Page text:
Go ahead: Ask yourself if you have any bad flying habits. The answer is almost certainly “yes,” and if that’s the case, how can you break those bad habits? Perhaps even more importantly, how can you create new, good habits? If the answer is “no,” then you really need to make sure to get rid of those bad habits you’re not even admitting you have.
Some habits, like failing to check the weather before going on a short flight to a different airport, are bad and can get you into trouble in a hundred different ways. Why do pilots fail to check the conditions before they rotate? Because flying is a lot more fun than checking the weather, at least for most of us, and the less checking you do, the sooner you get to go flying.
Turning it around, some habits, like draining the fuel sumps as part of your preflight checks, are really good. Bad fuel doesn’t cause many accidents, but if you’re above a solid deck when the engine starts sucking an unholy mixture of air, fuel and H2O, you’ve got a problem. Despite this risk being no secret, lots of pilots still fail to check their fuel before they go flying. Why? Again, it’s because it’s not nearly as much fun as going flying. It can be messy and smelly, in fact. And after all, when’s the last time you found water in your fuel?
I’ve been flying for a good long time, and I’ve found H2O in my sample bottle maybe three or four times, so a little more than once a decade. So I’ve turned it into a game. Whenever the plane’s been outside for a while, if it’s been washed, if it has supposedly fresh fuel in it, I’ll drain the sumps. My reward is finding water. If I do, then I know I prevented a bad experience. Good job, me! If there’s no water, I have that feeling of confidence that comes with being pretty darn sure your fuel is blue, smells like avgas and isn’t hiding part of last week’s thundershower.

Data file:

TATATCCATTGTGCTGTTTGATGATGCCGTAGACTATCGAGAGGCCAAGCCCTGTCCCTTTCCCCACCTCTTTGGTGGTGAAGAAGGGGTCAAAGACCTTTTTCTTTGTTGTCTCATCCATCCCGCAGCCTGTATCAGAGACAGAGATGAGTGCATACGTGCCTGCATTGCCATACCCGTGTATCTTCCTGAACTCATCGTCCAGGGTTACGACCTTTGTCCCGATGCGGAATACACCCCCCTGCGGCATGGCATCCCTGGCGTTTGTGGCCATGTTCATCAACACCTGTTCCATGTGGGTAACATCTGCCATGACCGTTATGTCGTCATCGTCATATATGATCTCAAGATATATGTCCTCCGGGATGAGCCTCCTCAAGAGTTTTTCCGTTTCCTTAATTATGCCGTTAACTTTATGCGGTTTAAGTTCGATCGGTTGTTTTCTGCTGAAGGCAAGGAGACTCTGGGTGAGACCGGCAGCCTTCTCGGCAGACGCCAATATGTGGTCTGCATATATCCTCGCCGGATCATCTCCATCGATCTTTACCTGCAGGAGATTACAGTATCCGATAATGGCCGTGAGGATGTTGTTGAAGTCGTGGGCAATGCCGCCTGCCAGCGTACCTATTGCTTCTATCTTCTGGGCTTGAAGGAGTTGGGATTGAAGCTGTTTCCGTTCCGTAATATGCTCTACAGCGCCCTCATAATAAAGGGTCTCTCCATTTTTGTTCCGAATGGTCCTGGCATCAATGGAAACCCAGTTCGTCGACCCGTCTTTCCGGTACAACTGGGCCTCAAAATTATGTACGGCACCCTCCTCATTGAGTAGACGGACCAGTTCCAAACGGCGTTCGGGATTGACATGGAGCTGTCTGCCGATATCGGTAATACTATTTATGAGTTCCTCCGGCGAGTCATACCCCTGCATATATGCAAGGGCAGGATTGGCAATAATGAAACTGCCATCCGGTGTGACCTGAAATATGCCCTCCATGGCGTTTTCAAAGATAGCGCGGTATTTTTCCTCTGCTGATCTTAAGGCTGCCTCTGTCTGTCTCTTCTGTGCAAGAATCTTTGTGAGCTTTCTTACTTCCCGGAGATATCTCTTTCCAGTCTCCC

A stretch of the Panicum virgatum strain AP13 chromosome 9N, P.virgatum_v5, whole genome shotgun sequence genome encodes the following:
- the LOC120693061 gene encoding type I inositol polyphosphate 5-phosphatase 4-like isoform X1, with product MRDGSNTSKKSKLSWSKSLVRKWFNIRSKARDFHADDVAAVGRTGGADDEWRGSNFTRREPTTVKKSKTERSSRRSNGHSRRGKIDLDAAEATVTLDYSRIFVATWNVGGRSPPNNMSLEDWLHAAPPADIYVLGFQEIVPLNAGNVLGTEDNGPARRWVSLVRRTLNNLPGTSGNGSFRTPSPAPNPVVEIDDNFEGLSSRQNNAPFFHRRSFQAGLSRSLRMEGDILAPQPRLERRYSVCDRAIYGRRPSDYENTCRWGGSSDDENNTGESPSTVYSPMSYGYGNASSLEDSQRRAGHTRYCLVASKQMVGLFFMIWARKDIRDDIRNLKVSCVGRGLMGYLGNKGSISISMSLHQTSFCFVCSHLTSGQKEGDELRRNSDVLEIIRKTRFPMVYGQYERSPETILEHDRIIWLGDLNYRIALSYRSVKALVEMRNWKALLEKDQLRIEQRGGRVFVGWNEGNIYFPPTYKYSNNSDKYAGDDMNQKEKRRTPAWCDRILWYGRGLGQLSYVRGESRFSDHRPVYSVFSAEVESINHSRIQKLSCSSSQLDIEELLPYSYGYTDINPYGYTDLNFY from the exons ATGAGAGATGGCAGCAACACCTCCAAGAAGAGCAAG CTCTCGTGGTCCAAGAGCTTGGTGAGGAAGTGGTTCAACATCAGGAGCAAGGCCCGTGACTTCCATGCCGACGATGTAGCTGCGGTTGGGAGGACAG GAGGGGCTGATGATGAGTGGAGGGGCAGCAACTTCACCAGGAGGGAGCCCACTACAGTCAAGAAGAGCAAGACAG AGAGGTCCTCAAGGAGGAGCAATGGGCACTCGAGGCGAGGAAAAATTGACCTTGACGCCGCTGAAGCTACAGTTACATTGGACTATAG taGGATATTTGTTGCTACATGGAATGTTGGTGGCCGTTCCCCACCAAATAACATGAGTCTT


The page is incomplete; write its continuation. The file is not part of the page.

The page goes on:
Habits are so important to safety that they have been incorporated into standard operating procedures on all commercial flights. Checklists, carefully delineated duties between the captain and first officer, thorough record-keeping and regular, enforced routine all add up to a great level of safety in commercial flying. All of this is just another way to bring good habits into the cockpit and keep bad ones from creeping in.